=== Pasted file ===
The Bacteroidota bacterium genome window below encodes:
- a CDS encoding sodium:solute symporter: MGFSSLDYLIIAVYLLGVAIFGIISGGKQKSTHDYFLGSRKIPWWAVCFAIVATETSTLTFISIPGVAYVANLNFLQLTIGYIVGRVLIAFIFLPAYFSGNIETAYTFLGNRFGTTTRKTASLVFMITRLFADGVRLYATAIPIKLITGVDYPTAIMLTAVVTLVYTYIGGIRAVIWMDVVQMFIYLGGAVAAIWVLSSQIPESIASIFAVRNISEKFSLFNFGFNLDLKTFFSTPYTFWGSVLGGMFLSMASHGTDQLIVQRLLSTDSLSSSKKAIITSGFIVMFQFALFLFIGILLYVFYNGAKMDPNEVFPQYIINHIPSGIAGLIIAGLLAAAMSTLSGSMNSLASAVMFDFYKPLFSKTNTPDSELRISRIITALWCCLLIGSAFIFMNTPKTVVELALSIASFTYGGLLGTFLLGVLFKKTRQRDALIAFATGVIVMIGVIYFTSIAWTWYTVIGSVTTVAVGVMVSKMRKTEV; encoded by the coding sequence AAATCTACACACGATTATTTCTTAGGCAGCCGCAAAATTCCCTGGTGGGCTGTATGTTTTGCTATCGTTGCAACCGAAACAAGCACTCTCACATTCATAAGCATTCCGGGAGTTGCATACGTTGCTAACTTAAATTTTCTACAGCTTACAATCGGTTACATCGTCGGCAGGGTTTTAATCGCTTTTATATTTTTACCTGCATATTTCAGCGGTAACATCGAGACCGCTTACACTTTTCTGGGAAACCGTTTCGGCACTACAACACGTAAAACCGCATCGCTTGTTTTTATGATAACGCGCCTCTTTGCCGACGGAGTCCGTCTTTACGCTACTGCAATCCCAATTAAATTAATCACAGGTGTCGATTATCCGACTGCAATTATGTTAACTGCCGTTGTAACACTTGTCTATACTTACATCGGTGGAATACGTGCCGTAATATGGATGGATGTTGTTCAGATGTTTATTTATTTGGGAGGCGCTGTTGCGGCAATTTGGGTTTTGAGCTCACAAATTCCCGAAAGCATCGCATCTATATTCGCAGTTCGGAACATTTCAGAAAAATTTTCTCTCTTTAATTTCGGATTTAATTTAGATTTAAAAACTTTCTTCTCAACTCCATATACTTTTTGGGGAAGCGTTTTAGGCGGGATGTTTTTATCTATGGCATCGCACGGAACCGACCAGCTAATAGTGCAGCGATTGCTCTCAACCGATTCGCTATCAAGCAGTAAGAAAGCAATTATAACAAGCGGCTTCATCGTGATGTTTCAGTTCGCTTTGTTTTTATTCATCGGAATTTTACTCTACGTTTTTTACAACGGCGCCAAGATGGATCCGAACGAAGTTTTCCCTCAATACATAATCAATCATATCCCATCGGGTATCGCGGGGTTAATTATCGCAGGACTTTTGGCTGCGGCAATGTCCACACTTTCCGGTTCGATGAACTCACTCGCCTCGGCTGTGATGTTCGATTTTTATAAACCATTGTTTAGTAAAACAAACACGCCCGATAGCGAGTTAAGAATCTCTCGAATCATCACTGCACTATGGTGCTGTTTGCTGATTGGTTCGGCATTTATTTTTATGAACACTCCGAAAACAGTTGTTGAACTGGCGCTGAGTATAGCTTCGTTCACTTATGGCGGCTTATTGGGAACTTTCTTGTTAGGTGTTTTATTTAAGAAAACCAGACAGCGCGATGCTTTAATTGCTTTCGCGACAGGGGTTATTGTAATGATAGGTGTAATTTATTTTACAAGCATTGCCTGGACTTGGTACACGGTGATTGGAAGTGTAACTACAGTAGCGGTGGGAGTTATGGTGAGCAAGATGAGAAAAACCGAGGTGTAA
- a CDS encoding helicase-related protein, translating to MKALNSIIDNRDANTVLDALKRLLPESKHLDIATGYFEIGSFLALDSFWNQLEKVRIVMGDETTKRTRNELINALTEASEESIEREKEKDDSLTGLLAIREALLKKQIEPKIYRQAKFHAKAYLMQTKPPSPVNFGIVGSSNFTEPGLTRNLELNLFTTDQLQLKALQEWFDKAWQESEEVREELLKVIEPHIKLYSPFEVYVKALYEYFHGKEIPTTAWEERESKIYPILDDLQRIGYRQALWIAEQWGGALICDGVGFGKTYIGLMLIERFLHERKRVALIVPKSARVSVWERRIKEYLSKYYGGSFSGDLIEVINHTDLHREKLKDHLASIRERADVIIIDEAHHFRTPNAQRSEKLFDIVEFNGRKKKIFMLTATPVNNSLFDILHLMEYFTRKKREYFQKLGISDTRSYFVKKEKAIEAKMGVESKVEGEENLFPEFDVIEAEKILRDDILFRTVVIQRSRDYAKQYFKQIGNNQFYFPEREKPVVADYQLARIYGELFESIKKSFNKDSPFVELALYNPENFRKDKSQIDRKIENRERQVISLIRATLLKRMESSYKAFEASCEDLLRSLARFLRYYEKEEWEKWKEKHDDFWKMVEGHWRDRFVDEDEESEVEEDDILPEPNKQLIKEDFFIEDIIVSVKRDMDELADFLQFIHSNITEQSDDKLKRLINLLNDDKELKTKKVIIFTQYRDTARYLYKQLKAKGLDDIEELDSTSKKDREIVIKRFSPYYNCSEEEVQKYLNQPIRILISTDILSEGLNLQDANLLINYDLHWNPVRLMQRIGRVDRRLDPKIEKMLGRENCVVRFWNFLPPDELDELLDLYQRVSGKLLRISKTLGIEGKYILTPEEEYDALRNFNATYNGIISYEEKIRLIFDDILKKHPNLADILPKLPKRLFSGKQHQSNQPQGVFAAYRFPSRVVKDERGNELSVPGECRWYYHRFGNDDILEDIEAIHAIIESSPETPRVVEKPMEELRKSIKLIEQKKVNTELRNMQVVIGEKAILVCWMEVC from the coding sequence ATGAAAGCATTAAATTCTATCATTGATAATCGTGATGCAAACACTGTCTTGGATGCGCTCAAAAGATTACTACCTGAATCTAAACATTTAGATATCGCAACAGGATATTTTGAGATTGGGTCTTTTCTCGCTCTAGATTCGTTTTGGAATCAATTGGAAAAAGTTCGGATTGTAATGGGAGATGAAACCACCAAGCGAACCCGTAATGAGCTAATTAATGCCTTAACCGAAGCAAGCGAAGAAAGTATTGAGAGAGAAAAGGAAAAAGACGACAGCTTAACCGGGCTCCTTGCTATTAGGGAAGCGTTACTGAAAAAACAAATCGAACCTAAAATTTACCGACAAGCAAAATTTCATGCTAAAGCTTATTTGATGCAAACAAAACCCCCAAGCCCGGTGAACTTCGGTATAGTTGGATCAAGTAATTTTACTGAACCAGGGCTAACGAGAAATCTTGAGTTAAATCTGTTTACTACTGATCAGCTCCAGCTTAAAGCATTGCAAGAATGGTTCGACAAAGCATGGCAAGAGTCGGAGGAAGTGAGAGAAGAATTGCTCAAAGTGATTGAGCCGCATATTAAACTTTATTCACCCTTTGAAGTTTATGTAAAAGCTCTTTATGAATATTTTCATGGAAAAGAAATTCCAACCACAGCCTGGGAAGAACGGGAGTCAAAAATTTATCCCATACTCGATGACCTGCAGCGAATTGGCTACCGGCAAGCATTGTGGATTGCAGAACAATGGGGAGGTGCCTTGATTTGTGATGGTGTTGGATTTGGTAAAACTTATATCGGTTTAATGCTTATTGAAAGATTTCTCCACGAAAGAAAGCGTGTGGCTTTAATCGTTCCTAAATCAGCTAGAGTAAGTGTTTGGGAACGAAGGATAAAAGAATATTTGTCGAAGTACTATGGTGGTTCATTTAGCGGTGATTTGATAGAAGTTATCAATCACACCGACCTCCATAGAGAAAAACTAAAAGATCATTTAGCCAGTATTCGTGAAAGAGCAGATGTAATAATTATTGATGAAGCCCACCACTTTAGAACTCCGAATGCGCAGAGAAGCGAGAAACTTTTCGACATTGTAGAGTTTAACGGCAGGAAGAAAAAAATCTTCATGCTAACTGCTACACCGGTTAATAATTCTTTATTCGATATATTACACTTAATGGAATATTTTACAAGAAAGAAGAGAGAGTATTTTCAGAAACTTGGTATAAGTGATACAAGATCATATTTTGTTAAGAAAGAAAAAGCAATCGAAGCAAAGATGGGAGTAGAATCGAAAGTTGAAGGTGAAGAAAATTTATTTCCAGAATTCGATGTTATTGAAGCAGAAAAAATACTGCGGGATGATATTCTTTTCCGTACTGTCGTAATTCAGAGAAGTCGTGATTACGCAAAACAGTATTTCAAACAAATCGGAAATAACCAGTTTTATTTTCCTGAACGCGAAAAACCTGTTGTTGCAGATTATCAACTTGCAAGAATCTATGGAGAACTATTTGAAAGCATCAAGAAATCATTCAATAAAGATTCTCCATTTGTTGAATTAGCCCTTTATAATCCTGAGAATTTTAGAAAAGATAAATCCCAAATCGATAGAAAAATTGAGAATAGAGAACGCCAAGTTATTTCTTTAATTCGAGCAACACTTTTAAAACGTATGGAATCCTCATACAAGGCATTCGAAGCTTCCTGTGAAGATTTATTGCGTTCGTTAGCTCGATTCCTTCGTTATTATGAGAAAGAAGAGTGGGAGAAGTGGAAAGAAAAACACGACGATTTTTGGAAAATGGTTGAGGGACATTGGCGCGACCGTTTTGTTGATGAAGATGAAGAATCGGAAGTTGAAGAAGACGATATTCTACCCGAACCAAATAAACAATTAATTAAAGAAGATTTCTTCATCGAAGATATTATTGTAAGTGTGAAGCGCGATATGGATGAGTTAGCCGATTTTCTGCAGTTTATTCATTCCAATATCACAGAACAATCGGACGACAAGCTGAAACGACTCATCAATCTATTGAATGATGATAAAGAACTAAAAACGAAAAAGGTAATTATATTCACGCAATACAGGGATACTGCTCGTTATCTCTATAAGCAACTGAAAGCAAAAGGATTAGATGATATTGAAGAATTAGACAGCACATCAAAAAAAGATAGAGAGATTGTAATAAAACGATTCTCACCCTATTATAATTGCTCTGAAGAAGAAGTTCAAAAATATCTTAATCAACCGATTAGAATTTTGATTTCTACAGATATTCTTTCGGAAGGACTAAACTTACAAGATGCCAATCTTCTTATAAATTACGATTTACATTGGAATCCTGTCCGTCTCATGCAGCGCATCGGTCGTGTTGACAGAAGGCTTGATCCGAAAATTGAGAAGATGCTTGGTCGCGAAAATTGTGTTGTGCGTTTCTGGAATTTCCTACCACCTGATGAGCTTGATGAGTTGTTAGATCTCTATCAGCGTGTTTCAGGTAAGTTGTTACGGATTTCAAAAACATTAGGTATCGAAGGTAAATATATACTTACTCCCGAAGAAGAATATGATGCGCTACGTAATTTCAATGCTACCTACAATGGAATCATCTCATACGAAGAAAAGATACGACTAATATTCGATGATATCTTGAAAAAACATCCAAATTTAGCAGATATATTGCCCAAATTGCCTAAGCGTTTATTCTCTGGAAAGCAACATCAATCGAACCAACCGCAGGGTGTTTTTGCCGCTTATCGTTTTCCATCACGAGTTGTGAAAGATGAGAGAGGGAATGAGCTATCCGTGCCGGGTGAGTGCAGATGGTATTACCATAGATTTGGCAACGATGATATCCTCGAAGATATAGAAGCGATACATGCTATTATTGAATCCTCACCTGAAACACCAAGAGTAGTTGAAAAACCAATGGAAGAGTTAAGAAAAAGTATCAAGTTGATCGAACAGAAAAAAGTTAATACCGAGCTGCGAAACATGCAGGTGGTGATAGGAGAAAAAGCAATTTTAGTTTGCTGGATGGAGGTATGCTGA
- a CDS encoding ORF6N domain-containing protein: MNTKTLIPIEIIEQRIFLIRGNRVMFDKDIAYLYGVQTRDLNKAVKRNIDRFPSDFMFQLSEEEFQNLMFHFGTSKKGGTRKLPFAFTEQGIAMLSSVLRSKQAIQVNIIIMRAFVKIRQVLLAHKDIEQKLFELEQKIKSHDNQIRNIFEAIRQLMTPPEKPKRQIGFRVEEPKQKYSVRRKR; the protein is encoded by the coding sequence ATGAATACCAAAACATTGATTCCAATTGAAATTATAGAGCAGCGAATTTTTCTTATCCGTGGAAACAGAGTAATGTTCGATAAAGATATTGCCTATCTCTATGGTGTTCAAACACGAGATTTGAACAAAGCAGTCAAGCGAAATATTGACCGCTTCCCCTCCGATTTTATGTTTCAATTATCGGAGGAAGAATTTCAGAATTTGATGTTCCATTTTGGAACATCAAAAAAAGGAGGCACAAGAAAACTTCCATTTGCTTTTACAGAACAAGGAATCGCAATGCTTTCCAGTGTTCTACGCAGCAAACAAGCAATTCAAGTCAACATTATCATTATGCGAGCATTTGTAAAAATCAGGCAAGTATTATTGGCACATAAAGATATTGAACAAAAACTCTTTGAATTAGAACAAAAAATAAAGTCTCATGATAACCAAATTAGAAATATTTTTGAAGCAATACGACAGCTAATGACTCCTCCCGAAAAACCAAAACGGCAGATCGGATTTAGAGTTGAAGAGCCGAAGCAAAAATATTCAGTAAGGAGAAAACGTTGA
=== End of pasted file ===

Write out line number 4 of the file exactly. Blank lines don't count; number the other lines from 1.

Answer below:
- a CDS encoding ORF6N domain-containing protein: MNTKTLIPIEIIEQRIFLIRGNRVMFDKDIAYLYGVQTRDLNKAVKRNIDRFPSDFMFQLSEEEFQNLMFHFGTSKKGGTRKLPFAFTEQGIAMLSSVLRSKQAIQVNIIIMRAFVKIRQVLLAHKDIEQKLFELEQKIKSHDNQIRNIFEAIRQLMTPPEKPKRQIGFRVEEPKQKYSVRRKR; the protein is encoded by the coding sequence ATGAATACCAAAACATTGATTCCAATTGAAATTATAGAGCAGCGAATTTTTCTTATCCGTGGAAACAGAGTAATGTTCGATAAAGATATTGCCTATCTCTATGGTGTTCAAACACGAGATTTGAACAAAGCAGTCAAGCGAAATATTGACCGCTTCCCCTCCGATTTTATGTTTCAATTATCGGAGGAAGAATTTCAGAATTTGATGTTCCATTTTGGAACATCAAAAAAAGGAGGCACAAGAAAACTTCCATTTGCTTTTACAGAACAAGGAATCGCAATGCTTTCCAGTGTTCTACGCAGCAAACAAGCAATTCAAGTCAACATTATCATTATGCGAGCATTTGTAAAAATCAGGCAAGTATTATTGGCACATAAAGATATTGAACAAAAACTCTTTGAATTAGAACAAAAAATAAAGTCTCATGATAACCAAATTAGAAATATTTTTGAAGCAATACGACAGCTAATGACTCCTCCCGAAAAACCAAAACGGCAGATCGGATTTAGAGTTGAAGAGCCGAAGCAAAAATATTCAGTAAGGAGAAAACGTTGA